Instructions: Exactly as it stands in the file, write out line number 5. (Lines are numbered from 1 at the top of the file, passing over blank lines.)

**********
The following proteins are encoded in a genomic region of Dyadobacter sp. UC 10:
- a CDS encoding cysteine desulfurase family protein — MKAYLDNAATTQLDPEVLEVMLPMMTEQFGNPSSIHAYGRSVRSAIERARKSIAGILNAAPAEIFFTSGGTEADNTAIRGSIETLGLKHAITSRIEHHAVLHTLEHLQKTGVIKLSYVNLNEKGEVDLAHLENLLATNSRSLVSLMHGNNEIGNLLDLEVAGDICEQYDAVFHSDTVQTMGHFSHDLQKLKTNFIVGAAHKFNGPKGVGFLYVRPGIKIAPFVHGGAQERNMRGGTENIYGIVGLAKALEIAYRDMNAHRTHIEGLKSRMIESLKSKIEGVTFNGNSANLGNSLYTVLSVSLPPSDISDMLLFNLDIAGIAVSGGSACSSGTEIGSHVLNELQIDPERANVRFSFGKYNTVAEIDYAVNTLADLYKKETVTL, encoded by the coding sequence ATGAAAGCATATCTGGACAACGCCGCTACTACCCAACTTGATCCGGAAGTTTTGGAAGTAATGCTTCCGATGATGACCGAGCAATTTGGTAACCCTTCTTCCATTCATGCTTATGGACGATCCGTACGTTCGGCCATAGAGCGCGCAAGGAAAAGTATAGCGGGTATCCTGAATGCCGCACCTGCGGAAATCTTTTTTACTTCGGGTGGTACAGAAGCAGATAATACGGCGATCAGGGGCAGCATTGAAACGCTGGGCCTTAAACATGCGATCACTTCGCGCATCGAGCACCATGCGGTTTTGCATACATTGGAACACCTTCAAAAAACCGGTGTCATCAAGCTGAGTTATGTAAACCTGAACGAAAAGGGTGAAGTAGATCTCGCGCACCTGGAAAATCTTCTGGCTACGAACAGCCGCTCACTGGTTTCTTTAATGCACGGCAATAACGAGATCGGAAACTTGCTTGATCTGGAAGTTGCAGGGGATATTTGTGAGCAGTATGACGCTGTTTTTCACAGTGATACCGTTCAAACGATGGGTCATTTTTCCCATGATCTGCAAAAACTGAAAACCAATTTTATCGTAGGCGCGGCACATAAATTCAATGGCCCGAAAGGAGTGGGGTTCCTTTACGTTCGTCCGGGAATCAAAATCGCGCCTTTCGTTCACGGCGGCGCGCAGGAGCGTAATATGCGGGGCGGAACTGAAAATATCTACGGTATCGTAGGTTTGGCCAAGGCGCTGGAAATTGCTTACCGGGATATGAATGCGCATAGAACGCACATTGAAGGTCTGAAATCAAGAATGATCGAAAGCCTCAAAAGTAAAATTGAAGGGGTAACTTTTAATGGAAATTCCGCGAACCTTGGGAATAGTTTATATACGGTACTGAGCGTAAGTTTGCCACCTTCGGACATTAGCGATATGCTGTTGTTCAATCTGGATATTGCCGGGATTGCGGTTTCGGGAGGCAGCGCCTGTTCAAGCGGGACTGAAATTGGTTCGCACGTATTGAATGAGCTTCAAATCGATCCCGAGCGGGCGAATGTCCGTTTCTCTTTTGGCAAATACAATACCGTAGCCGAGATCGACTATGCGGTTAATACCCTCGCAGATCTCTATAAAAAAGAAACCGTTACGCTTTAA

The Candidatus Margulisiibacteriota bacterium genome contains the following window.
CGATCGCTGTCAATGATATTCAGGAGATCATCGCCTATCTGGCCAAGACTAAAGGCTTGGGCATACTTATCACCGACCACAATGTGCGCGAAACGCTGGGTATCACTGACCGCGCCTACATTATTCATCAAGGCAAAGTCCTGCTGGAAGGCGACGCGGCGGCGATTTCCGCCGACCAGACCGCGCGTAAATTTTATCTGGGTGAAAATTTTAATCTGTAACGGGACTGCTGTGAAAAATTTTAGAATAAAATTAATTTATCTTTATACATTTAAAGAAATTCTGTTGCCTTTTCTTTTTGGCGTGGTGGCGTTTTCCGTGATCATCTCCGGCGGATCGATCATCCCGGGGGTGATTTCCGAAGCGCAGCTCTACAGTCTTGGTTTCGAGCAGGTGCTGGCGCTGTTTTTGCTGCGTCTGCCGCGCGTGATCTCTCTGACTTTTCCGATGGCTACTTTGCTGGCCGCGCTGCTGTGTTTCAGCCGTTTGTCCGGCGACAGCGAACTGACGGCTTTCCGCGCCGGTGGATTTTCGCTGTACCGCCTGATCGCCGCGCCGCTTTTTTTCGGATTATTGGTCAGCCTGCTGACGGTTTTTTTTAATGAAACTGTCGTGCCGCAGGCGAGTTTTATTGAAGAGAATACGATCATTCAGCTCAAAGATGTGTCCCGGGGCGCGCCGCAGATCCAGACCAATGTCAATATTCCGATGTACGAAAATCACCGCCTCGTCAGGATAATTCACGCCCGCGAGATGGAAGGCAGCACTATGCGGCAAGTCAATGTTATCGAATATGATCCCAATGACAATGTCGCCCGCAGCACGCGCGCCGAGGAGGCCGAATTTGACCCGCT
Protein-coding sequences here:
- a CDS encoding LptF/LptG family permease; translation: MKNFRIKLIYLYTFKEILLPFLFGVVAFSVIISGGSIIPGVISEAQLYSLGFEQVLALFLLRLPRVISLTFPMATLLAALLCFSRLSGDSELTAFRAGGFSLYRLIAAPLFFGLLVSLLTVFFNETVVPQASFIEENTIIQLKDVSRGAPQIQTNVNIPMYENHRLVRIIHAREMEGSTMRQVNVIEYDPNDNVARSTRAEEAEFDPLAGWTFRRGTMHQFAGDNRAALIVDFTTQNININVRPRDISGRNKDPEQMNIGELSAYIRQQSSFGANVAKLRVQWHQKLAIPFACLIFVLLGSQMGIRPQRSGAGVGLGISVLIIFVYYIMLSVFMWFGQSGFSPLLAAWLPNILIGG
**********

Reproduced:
Protein-coding sequences here: